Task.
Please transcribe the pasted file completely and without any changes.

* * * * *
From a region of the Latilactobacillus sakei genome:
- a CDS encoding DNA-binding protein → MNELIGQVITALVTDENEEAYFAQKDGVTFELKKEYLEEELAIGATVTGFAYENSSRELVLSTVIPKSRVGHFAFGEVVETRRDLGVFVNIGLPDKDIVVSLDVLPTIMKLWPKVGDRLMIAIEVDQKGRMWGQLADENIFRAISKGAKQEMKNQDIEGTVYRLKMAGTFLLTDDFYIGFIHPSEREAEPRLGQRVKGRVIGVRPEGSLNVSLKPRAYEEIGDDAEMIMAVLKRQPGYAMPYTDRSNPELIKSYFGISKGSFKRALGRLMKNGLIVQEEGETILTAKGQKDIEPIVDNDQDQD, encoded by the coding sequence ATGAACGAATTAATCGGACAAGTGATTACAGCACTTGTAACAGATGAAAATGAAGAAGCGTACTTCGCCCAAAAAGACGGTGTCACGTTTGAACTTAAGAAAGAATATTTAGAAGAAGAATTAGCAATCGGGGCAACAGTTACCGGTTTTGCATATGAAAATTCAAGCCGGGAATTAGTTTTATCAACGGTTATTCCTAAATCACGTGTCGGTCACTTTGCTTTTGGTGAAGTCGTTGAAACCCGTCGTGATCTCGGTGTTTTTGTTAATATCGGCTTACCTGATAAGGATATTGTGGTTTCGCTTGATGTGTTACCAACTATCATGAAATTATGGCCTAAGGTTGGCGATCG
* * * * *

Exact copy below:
From a region of the Latilactobacillus sakei genome:
- a CDS encoding DNA-binding protein → MNELIGQVITALVTDENEEAYFAQKDGVTFELKKEYLEEELAIGATVTGFAYENSSRELVLSTVIPKSRVGHFAFGEVVETRRDLGVFVNIGLPDKDIVVSLDVLPTIMKLWPKVGDRLMIAIEVDQKGRMWGQLADENIFRAISKGAKQEMKNQDIEGTVYRLKMAGTFLLTDDFYIGFIHPSEREAEPRLGQRVKGRVIGVRPEGSLNVSLKPRAYEEIGDDAEMIMAVLKRQPGYAMPYTDRSNPELIKSYFGISKGSFKRALGRLMKNGLIVQEEGETILTAKGQKDIEPIVDNDQDQD, encoded by the coding sequence ATGAACGAATTAATCGGACAAGTGATTACAGCACTTGTAACAGATGAAAATGAAGAAGCGTACTTCGCCCAAAAAGACGGTGTCACGTTTGAACTTAAGAAAGAATATTTAGAAGAAGAATTAGCAATCGGGGCAACAGTTACCGGTTTTGCATATGAAAATTCAAGCCGGGAATTAGTTTTATCAACGGTTATTCCTAAATCACGTGTCGGTCACTTTGCTTTTGGTGAAGTCGTTGAAACCCGTCGTGATCTCGGTGTTTTTGTTAATATCGGCTTACCTGATAAGGATATTGTGGTTTCGCTTGATGTGTTACCAACTATCATGAAATTATGGCCTAAGGTTGGCGATCG